How efficiently and quickly you communicate with your virtual team can make a bigger impact on your business than you probably realize. It can also impact other’s perception of your leadership skills. In fact, a study from the University of Iowa found that people who typed and communicated quickly emerged as leaders over their slower peers. This same concept also applies when people communicate in person or over the phone.
The idea behind leading your team with quick and clear communication may sound intuitive but isn’t always easy to employ in a fast-paced digital world.
Figuring out what types of technology and techniques to use that fits for your team can be difficult. Start by focusing on the right training and work your way through a process that includes creating a culture of communication and transparency.
Here’s how to get started:
Offer the right technology training.
Your team can’t succeed in a virtual world without ongoing, comprehensive training. But don’t leave it up to them to figure it out on their own. Make training a stress-free event and part of your office culture that doesn’t involve long, drawn-out lectures and presentations. And remember that passing out paperwork on how to use your online project management system probably isn’t an effective way to empower your staff and motivate them to devour their training. Instead, pre-record training videos your team can watch and apply at their own convenience. And you can also look at your software and technology vendors to do the training job for you. Many providers offer ongoing webinars, video chats and conference calls to walk people through the process of using the programs and systems.
Create a sense of telepresence.
Working remotely can sometimes feel like a struggle for employees who want more face-time or miss the camaraderie of connecting in an office. It’s also possible your team members may need the accountability of face time with their supervisors to stay on task.
Regardless of why your team needs an ongoing connection, you can build virtual trust by using a virtual phone system. Use the tools to launch conference calls or virtual online chat systems to stay connected during the day. This way your team can hop on for quick questions and continue fostering that sense of telepresence. At the end of the day, staying hyper-connected can help give your collaboration a boost with the remote flexibility your company needs.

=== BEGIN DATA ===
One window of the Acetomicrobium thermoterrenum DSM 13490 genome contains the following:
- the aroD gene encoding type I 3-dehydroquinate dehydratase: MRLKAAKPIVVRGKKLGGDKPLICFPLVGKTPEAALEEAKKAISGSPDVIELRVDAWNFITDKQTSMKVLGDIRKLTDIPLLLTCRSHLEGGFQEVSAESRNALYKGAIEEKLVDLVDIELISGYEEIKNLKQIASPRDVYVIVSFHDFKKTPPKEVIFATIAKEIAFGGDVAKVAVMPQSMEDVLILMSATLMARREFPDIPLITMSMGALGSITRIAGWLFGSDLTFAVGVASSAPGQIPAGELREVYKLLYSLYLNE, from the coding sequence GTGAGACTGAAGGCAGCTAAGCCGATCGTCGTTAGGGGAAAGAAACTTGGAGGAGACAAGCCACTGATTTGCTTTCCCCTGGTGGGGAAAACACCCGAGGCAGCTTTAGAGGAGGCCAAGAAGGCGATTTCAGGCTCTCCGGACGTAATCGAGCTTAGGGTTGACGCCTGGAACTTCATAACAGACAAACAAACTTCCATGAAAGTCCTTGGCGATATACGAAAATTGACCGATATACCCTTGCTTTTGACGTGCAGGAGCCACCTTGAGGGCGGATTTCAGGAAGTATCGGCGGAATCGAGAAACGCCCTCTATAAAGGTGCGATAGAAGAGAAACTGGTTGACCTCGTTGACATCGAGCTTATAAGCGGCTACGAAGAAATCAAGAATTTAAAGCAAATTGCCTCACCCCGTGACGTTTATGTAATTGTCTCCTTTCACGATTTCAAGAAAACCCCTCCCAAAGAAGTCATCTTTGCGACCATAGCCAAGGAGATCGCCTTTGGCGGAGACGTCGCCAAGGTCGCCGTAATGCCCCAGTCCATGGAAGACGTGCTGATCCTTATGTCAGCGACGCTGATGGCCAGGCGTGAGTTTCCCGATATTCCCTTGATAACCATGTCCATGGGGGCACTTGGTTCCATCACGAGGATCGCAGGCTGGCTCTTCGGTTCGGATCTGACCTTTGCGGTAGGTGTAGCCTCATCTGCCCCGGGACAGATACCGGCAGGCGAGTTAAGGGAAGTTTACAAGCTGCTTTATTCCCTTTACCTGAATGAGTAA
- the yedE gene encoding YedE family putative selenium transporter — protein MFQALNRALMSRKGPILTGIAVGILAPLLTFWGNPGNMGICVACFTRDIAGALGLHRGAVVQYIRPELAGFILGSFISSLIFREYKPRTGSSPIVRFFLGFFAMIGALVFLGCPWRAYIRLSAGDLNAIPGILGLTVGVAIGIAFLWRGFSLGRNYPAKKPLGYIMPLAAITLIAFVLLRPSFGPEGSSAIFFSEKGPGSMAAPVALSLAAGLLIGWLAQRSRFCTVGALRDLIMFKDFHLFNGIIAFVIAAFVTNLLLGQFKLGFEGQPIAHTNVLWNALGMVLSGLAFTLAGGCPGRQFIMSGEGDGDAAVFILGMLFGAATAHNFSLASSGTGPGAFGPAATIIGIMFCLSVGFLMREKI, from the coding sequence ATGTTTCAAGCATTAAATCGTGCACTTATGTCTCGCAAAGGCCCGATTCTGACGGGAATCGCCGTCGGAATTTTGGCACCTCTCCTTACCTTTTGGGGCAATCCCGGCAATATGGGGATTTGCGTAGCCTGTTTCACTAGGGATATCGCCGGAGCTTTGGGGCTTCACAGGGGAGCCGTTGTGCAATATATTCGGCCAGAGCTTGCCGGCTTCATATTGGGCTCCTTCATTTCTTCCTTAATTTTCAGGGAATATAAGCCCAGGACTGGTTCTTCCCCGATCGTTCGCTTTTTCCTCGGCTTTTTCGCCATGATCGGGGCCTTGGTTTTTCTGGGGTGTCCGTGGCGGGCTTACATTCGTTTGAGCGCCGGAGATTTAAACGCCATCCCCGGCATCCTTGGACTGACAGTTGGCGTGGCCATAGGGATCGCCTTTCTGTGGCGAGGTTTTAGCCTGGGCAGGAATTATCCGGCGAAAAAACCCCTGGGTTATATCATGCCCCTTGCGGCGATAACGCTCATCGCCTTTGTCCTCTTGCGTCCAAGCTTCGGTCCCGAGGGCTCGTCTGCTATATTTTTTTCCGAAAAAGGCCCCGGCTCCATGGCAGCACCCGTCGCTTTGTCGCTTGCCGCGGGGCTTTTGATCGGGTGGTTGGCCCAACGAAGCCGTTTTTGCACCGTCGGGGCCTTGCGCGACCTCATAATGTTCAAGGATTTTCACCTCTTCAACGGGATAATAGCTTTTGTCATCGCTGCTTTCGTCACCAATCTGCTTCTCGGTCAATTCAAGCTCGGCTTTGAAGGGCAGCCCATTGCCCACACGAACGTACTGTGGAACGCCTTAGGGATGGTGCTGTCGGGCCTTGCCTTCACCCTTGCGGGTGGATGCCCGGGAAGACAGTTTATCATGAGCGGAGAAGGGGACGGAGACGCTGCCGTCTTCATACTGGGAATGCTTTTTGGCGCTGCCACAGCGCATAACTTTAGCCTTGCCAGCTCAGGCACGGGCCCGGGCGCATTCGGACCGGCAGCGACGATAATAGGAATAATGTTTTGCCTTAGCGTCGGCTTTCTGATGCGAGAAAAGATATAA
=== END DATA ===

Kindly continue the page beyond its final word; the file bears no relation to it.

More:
Clearly define the roles.
The freedom of working remotely can give team members the autonomy and motivation to thrive. In fact, according to a survey from Tinypulse, the overwhelming majority of remote workers feel more productive with 91 percent reporting they get more work done virtually. The same survey also shows remote workers are happier and feel more valued than their office-bound counterparts.
But productivity and happiness doesn’t necessarily lead to seamless collaboration. While your employee may understand their own roles, the rest of your team may not understand what everyone’s else’s role is and how to actually work together. Make it a point to meet virtually once a day, even if it’s for five to 10 minutes, to give a quick status update so everyone knows how projects are moving along and who is working on what. The meetings could also inspire new ideas and solutions from other team members.
Create a culture of transparency.
Better collaboration relies on staying transparent in your business. When everyone knows what’s going on with projects and clients, they can better assess their role and take more ownership in their contribution to your business. Create a culture of transparency with ongoing status reports, daily check-ins and publicly acknowledging each other’s accomplishments. It’s also wise to share some of the struggles going on. Just make sure to position those struggles as a way virtual teams can work together to accomplish your business’s big picture goals.